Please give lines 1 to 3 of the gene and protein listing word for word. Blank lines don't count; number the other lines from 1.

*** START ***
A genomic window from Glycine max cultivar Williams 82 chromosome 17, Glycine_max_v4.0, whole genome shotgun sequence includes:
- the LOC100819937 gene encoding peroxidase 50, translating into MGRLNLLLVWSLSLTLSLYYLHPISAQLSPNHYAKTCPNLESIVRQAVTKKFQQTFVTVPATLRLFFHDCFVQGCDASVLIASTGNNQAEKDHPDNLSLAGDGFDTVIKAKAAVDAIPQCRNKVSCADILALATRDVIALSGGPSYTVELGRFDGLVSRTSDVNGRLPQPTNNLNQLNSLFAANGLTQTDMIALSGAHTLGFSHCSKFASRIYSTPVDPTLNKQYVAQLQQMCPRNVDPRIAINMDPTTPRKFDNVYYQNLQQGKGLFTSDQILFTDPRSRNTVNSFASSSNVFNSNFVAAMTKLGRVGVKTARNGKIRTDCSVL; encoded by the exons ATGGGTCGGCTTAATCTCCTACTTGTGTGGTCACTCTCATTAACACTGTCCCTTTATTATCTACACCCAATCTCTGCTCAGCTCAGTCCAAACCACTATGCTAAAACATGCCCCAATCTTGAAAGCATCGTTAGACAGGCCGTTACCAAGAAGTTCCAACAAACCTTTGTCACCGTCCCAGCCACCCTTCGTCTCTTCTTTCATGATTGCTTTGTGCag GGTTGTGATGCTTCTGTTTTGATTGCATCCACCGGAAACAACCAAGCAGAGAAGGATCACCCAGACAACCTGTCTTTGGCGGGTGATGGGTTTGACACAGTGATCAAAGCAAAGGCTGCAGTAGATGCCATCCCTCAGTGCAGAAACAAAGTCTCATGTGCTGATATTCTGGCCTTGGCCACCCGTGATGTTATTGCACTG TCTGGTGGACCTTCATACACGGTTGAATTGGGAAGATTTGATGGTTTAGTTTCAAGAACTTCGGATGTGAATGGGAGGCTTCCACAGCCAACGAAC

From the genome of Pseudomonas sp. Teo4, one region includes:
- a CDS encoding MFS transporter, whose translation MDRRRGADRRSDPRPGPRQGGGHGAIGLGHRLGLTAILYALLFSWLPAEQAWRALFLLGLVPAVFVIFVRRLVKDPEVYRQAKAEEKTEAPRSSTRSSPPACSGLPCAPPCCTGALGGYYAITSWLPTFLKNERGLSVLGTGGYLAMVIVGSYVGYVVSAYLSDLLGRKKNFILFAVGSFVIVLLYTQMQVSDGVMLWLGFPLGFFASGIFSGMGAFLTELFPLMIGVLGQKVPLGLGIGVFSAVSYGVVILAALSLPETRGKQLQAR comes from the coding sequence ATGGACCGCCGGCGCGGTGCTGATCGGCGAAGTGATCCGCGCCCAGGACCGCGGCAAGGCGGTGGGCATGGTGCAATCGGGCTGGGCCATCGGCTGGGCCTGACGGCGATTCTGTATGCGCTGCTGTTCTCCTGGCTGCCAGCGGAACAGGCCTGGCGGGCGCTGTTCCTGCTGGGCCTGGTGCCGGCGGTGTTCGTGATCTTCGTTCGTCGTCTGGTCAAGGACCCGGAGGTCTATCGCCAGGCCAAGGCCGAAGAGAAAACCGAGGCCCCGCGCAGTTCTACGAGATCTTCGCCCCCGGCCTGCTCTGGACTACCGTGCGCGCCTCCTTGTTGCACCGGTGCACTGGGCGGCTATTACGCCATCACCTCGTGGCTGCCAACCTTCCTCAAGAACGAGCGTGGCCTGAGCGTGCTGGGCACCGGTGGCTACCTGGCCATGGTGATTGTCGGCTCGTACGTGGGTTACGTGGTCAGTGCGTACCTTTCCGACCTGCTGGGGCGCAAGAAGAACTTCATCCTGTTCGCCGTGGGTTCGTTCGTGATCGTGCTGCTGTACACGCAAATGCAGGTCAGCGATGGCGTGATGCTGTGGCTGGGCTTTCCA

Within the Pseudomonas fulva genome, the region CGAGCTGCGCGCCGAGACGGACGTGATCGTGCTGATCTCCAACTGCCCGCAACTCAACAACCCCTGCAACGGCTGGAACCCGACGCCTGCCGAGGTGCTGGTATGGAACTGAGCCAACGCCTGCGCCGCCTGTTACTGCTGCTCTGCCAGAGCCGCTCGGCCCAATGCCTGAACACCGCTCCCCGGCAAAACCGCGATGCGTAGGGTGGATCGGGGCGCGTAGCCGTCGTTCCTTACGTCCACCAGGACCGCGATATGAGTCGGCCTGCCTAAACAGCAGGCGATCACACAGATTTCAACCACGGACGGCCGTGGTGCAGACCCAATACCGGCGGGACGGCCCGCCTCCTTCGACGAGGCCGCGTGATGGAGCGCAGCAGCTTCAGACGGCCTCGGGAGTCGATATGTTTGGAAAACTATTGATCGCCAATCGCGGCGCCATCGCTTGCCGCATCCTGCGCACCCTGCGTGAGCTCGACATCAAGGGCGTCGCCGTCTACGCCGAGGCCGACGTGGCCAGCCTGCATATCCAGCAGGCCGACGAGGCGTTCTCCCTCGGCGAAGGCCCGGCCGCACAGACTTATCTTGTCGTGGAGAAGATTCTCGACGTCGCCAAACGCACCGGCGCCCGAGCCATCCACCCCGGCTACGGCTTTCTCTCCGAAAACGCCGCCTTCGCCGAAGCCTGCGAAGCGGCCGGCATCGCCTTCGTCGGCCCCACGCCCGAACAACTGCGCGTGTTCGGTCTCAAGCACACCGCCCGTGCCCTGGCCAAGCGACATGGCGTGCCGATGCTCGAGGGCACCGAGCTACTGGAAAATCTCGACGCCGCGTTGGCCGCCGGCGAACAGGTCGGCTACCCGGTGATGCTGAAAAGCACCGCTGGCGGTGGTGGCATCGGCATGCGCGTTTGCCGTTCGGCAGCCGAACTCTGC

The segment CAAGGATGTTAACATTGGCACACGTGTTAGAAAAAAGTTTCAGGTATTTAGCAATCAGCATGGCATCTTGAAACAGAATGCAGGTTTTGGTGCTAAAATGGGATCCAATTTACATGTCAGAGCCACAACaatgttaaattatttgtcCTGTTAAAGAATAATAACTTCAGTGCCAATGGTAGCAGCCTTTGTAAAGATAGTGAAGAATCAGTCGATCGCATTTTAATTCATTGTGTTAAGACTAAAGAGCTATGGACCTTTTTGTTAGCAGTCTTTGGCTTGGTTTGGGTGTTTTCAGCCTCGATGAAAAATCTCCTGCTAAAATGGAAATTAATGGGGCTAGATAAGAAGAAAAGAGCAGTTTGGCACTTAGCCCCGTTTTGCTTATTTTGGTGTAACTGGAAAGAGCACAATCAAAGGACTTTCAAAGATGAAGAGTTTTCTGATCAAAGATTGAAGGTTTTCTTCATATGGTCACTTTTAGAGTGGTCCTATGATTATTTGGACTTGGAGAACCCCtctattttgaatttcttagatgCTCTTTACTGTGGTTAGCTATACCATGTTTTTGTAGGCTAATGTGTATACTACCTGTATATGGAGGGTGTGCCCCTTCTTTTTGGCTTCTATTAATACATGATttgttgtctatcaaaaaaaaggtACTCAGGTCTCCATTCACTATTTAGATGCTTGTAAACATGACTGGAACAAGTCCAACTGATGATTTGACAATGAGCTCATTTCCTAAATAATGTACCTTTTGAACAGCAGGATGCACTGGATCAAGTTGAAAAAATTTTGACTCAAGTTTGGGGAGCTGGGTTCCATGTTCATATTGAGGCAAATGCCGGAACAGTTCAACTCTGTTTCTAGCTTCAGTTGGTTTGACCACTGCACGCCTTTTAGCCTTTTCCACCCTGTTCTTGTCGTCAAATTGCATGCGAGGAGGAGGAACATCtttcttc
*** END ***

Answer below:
A genomic window from Glycine max cultivar Williams 82 chromosome 17, Glycine_max_v4.0, whole genome shotgun sequence includes:
- the LOC100819937 gene encoding peroxidase 50, translating into MGRLNLLLVWSLSLTLSLYYLHPISAQLSPNHYAKTCPNLESIVRQAVTKKFQQTFVTVPATLRLFFHDCFVQGCDASVLIASTGNNQAEKDHPDNLSLAGDGFDTVIKAKAAVDAIPQCRNKVSCADILALATRDVIALSGGPSYTVELGRFDGLVSRTSDVNGRLPQPTNNLNQLNSLFAANGLTQTDMIALSGAHTLGFSHCSKFASRIYSTPVDPTLNKQYVAQLQQMCPRNVDPRIAINMDPTTPRKFDNVYYQNLQQGKGLFTSDQILFTDPRSRNTVNSFASSSNVFNSNFVAAMTKLGRVGVKTARNGKIRTDCSVL; encoded by the exons ATGGGTCGGCTTAATCTCCTACTTGTGTGGTCACTCTCATTAACACTGTCCCTTTATTATCTACACCCAATCTCTGCTCAGCTCAGTCCAAACCACTATGCTAAAACATGCCCCAATCTTGAAAGCATCGTTAGACAGGCCGTTACCAAGAAGTTCCAACAAACCTTTGTCACCGTCCCAGCCACCCTTCGTCTCTTCTTTCATGATTGCTTTGTGCag GGTTGTGATGCTTCTGTTTTGATTGCATCCACCGGAAACAACCAAGCAGAGAAGGATCACCCAGACAACCTGTCTTTGGCGGGTGATGGGTTTGACACAGTGATCAAAGCAAAGGCTGCAGTAGATGCCATCCCTCAGTGCAGAAACAAAGTCTCATGTGCTGATATTCTGGCCTTGGCCACCCGTGATGTTATTGCACTG TCTGGTGGACCTTCATACACGGTTGAATTGGGAAGATTTGATGGTTTAGTTTCAAGAACTTCGGATGTGAATGGGAGGCTTCCACAGCCAACGAAC

From the genome of Pseudomonas sp. Teo4, one region includes: